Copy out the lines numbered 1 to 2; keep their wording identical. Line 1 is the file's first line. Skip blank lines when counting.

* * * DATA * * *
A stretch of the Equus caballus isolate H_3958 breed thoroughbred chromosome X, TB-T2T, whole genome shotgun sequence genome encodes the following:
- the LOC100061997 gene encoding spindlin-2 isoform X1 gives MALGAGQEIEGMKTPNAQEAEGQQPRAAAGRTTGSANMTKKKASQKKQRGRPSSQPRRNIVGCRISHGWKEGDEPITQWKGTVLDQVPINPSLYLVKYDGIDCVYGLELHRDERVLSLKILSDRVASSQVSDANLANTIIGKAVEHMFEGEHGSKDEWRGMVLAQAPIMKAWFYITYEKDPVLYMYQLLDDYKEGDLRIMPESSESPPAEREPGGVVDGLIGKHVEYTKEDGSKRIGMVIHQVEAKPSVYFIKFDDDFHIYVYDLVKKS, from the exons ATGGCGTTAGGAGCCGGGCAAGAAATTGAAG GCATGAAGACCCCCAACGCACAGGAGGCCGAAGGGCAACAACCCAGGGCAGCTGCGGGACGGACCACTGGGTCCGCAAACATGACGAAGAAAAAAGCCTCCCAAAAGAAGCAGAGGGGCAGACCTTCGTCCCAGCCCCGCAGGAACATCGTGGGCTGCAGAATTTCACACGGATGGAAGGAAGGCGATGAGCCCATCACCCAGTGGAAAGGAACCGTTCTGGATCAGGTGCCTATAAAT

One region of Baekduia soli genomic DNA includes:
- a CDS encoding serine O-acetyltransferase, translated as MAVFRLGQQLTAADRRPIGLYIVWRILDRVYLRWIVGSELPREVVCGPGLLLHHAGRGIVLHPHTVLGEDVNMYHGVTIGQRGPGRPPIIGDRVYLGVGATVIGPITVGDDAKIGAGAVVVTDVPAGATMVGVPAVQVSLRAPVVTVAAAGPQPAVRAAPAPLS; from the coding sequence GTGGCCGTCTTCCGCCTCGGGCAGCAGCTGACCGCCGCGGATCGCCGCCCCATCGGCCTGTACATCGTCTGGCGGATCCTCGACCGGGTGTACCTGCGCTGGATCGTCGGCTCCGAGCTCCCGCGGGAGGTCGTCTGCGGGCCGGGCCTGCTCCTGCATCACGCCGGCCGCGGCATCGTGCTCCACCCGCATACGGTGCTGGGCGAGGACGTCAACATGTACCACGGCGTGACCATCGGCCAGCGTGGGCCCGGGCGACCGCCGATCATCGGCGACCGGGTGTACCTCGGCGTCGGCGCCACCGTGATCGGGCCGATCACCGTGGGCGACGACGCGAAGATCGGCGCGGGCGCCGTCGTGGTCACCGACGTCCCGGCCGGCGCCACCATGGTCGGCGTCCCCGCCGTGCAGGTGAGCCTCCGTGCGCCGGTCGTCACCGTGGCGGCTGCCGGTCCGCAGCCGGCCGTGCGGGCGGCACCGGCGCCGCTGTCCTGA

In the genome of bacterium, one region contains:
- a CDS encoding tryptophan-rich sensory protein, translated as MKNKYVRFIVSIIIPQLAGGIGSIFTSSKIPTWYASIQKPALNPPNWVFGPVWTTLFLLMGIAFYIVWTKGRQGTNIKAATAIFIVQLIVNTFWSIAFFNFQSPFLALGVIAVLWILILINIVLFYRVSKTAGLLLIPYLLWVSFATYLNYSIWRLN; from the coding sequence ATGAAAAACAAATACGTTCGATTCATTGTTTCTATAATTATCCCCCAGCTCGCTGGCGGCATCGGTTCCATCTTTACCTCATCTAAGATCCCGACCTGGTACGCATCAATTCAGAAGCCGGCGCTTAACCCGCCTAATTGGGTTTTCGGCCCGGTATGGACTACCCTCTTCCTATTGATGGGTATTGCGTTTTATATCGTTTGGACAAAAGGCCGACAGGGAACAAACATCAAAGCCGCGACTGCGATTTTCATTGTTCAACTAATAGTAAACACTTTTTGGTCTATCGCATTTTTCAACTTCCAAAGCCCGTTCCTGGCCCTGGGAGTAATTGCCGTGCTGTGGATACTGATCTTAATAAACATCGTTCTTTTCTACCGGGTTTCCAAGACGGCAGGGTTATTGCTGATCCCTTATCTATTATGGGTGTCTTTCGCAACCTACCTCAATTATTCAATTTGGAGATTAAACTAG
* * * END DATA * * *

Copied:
A stretch of the Equus caballus isolate H_3958 breed thoroughbred chromosome X, TB-T2T, whole genome shotgun sequence genome encodes the following:
- the LOC100061997 gene encoding spindlin-2 isoform X1 gives MALGAGQEIEGMKTPNAQEAEGQQPRAAAGRTTGSANMTKKKASQKKQRGRPSSQPRRNIVGCRISHGWKEGDEPITQWKGTVLDQVPINPSLYLVKYDGIDCVYGLELHRDERVLSLKILSDRVASSQVSDANLANTIIGKAVEHMFEGEHGSKDEWRGMVLAQAPIMKAWFYITYEKDPVLYMYQLLDDYKEGDLRIMPESSESPPAEREPGGVVDGLIGKHVEYTKEDGSKRIGMVIHQVEAKPSVYFIKFDDDFHIYVYDLVKKS, from the exons ATGGCGTTAGGAGCCGGGCAAGAAATTGAAG GCATGAAGACCCCCAACGCACAGGAGGCCGAAGGGCAACAACCCAGGGCAGCTGCGGGACGGACCACTGGGTCCGCAAACATGACGAAGAAAAAAGCCTCCCAAAAGAAGCAGAGGGGCAGACCTTCGTCCCAGCCCCGCAGGAACATCGTGGGCTGCAGAATTTCACACGGATGGAAGGAAGGCGATGAGCCCATCACCCAGTGGAAAGGAACCGTTCTGGATCAGGTGCCTATAAAT